The physiological effects of military aircraft on humans cannot be underestimated, and military officials are seeking to more effectively monitor the interactions of humans with various aircraft systems.
At a recent event hosted by the Air Force Research Laboratory’s 711th Human Performance Wing in Dayton, Ohio, over 150 participants from the Air Force, Navy and industry discussed the research and development of sensors that can gather physiological data from pilots before, during and after flight to help mitigate physiological episodes.
“Efforts surrounding this issue are really driven by the nature of the challenge,” said Brig. Gen. Gregor Leist, Air Force Physiological Episodes Action Team (PEAT) lead, during the conference. “It’s a safety-critical issue, and we need to throw everything we can at this and find the root, if there is a root, for the safety of our pilots.”
Rear Adm. Fredrick “Lucky” Luchtman, Navy PEAT lead, added the Navy began seeing an increase in physiological episodes, starting in 2010. “We started looking at the aircraft, how it was performing, how the subsystems were performing.”
In response, the Navy spent a great deal of time instrumenting their aircraft to characterize the breathing systems and pressurization systems, Luchtman noted.
Similiarly, the Air Force started seeing an increase in various physiological episodes several years later, according to Leist. “What really drove a lot of the Air Force activities for this was the T-6 trainer and the steep rise in air breathing-associated physiological episodes.”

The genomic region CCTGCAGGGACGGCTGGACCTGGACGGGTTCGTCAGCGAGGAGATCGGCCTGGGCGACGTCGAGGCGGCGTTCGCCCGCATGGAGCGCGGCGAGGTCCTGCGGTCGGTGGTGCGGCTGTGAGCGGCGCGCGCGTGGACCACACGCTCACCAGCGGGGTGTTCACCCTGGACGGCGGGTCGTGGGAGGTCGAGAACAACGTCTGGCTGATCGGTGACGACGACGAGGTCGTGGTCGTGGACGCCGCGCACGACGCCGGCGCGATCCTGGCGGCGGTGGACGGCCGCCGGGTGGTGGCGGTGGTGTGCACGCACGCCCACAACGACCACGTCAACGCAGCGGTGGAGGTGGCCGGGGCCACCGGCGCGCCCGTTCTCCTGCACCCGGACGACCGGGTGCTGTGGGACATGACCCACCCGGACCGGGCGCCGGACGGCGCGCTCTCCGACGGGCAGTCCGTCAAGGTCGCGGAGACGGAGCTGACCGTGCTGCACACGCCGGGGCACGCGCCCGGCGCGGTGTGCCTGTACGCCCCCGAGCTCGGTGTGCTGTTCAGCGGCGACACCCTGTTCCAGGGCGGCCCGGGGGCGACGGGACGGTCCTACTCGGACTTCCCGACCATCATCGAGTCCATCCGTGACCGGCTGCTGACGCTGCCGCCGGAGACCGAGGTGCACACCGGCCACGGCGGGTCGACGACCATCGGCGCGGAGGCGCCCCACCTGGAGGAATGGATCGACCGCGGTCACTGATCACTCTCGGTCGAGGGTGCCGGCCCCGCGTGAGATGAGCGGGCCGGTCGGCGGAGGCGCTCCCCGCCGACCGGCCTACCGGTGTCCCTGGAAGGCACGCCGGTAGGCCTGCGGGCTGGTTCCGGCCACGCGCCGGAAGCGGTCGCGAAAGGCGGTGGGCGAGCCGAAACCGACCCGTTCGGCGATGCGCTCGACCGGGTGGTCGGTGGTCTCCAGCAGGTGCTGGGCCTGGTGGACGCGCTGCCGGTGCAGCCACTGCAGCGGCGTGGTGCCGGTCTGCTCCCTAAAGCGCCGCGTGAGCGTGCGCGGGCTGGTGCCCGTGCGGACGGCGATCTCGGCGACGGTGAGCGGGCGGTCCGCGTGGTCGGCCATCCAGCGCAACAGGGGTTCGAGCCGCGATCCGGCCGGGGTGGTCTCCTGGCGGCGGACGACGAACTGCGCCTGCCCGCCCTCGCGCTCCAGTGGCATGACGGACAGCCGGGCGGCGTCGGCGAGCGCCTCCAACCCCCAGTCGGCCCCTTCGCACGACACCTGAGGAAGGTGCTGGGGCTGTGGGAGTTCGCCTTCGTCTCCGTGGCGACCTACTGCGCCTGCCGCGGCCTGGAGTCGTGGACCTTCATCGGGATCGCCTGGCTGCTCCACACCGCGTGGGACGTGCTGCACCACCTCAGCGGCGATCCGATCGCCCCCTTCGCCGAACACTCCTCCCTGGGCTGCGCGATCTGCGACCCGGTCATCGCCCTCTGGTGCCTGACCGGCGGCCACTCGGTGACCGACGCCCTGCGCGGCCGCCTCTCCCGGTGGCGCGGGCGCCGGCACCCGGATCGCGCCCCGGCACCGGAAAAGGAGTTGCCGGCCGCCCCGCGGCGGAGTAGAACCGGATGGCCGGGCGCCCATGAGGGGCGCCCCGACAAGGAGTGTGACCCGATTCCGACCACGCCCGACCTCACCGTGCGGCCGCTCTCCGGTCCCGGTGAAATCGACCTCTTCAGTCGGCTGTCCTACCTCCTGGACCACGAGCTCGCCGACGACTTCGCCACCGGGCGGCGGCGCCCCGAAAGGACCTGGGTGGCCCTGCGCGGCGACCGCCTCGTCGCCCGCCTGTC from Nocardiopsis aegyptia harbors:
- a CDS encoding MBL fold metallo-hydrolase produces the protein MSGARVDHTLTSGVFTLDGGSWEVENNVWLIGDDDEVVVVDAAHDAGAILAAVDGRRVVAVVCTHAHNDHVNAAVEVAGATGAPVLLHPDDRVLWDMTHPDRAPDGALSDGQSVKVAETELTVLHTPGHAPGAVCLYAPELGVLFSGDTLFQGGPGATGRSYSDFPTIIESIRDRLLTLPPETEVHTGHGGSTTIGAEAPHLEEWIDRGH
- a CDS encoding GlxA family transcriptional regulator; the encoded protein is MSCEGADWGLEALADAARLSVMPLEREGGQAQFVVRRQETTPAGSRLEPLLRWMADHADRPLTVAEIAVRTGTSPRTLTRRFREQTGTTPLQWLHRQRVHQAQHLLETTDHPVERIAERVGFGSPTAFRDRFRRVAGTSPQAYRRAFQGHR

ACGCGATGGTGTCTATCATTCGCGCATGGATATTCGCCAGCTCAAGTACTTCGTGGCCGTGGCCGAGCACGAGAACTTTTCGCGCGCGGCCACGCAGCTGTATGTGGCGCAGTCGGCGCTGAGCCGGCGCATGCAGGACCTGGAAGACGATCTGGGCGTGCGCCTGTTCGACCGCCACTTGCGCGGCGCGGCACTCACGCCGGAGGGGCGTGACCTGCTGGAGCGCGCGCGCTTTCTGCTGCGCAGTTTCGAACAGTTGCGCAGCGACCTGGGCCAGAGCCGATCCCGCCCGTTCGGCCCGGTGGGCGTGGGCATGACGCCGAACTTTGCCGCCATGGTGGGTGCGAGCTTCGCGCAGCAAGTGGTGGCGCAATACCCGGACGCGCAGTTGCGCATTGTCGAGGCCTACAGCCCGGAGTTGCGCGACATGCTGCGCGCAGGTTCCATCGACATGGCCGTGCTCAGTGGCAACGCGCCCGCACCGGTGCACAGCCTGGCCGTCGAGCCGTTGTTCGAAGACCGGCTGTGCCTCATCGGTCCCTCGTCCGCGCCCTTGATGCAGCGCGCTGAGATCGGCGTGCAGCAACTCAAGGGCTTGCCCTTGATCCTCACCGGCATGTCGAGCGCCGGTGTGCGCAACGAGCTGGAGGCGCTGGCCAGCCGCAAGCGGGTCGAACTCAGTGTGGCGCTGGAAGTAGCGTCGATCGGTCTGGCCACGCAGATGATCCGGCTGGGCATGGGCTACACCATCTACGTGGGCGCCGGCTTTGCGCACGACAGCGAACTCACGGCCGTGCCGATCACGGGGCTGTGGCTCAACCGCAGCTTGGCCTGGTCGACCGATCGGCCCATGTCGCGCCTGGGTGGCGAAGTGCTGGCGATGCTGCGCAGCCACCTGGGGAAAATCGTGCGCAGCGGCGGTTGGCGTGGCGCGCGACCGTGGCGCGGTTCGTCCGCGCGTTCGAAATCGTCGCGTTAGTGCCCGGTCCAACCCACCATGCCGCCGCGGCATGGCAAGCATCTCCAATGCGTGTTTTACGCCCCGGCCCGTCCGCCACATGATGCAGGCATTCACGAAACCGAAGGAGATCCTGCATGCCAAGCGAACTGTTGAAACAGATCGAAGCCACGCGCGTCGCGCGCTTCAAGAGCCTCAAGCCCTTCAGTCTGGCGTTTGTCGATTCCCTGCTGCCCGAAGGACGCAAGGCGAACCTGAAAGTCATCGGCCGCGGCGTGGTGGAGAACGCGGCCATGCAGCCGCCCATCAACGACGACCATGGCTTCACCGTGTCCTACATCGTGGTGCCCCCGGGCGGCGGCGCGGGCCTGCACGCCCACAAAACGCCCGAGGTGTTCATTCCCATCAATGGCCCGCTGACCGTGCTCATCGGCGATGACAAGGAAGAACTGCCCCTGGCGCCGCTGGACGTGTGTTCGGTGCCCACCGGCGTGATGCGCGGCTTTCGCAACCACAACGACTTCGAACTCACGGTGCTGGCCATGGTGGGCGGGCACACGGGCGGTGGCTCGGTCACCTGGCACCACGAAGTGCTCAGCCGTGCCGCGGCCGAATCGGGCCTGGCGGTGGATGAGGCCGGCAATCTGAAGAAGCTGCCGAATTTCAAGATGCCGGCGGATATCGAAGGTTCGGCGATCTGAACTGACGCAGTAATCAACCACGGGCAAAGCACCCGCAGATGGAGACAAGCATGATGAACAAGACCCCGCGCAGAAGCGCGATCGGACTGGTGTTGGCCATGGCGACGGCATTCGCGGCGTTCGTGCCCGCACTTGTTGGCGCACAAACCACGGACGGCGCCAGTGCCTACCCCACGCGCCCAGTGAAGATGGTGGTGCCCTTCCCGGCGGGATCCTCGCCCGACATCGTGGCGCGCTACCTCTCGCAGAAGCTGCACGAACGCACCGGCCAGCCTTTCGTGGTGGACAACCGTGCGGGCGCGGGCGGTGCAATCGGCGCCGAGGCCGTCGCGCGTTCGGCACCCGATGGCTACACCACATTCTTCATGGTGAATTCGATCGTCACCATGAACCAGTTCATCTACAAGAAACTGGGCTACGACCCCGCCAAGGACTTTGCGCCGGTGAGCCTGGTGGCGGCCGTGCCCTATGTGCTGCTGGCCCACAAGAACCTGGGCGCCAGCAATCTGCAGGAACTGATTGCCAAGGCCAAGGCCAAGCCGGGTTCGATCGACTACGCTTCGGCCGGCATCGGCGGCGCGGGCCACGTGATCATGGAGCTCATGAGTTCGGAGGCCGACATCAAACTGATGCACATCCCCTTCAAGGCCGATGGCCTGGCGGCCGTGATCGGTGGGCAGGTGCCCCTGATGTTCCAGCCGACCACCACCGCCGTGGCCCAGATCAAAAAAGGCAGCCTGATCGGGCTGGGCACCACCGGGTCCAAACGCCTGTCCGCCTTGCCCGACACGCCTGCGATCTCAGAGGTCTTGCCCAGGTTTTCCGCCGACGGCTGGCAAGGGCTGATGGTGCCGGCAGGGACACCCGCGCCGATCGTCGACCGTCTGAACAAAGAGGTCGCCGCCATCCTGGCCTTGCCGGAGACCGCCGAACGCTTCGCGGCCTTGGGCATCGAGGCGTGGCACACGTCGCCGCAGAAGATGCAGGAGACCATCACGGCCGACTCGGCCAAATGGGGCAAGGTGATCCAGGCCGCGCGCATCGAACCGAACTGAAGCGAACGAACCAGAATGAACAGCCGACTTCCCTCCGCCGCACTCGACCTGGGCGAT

Since 2018, both the Navy and Air Force have utilized a Physiological Episodes Action Team to perform research and share data, using various sensors to collect data from the aircraft to ensure proper operation.
Luchtman said, “The hard part, the whole team has discovered, is understanding how the human system is utilizing those outputs. For example, the aircraft’s oxygen system. We can tell you very accurately what that aircraft’s system is producing—the oxygen content levels, the pressures, the flows. But even when we can see that the system is performing appropriately—producing the right amount of high-quality air that’s better than even liquid oxygen—but we still get a reported physiologic episode from a pilot… We have to ask, ‘What is going on?’”
For Luchtman, the situation cries out for more sensing data. “If the aircraft is giving the pilots what they need, then what is going on in the human? We just don’t have the sensors to accurately characterize what is going on there,” he said.
Upgrading aircraft sensing capabilities, particularly in the cockpit, will be a key challenge, according to Dr. James Christensen, AFRL team lead developing sensors for the Air Force’s Integrated Cockpit Sensing program.
“We are considering the needs of legacy platforms while also influencing early design of new aircraft to better accommodate sensing of the pilot’s physical state and ensure their ability to fly safely and accomplish the mission,” Christensen said.